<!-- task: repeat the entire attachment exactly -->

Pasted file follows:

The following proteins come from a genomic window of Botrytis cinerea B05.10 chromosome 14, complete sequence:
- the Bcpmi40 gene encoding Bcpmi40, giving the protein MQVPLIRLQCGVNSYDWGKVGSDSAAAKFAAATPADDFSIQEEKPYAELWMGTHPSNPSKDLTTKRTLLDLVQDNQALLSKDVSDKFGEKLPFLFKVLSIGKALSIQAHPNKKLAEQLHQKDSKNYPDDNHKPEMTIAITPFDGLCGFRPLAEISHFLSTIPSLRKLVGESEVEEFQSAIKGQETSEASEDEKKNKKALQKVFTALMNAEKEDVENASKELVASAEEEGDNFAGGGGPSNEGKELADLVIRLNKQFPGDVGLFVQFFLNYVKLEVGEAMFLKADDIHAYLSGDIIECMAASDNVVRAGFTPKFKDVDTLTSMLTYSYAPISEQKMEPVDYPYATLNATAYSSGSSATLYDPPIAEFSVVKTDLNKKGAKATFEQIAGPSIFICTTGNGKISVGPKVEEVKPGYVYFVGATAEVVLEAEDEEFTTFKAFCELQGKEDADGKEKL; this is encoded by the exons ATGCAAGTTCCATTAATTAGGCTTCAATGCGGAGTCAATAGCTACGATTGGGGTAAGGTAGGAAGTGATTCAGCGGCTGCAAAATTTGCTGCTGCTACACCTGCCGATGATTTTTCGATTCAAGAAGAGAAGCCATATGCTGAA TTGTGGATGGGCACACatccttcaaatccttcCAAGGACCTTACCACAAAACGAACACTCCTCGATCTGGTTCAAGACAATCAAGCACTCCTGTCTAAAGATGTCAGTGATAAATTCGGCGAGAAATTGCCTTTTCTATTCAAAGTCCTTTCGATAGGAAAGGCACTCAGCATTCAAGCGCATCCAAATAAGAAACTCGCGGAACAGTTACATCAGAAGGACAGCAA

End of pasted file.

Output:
The following proteins come from a genomic window of Botrytis cinerea B05.10 chromosome 14, complete sequence:
- the Bcpmi40 gene encoding Bcpmi40, giving the protein MQVPLIRLQCGVNSYDWGKVGSDSAAAKFAAATPADDFSIQEEKPYAELWMGTHPSNPSKDLTTKRTLLDLVQDNQALLSKDVSDKFGEKLPFLFKVLSIGKALSIQAHPNKKLAEQLHQKDSKNYPDDNHKPEMTIAITPFDGLCGFRPLAEISHFLSTIPSLRKLVGESEVEEFQSAIKGQETSEASEDEKKNKKALQKVFTALMNAEKEDVENASKELVASAEEEGDNFAGGGGPSNEGKELADLVIRLNKQFPGDVGLFVQFFLNYVKLEVGEAMFLKADDIHAYLSGDIIECMAASDNVVRAGFTPKFKDVDTLTSMLTYSYAPISEQKMEPVDYPYATLNATAYSSGSSATLYDPPIAEFSVVKTDLNKKGAKATFEQIAGPSIFICTTGNGKISVGPKVEEVKPGYVYFVGATAEVVLEAEDEEFTTFKAFCELQGKEDADGKEKL; this is encoded by the exons ATGCAAGTTCCATTAATTAGGCTTCAATGCGGAGTCAATAGCTACGATTGGGGTAAGGTAGGAAGTGATTCAGCGGCTGCAAAATTTGCTGCTGCTACACCTGCCGATGATTTTTCGATTCAAGAAGAGAAGCCATATGCTGAA TTGTGGATGGGCACACatccttcaaatccttcCAAGGACCTTACCACAAAACGAACACTCCTCGATCTGGTTCAAGACAATCAAGCACTCCTGTCTAAAGATGTCAGTGATAAATTCGGCGAGAAATTGCCTTTTCTATTCAAAGTCCTTTCGATAGGAAAGGCACTCAGCATTCAAGCGCATCCAAATAAGAAACTCGCGGAACAGTTACATCAGAAGGACAGCAA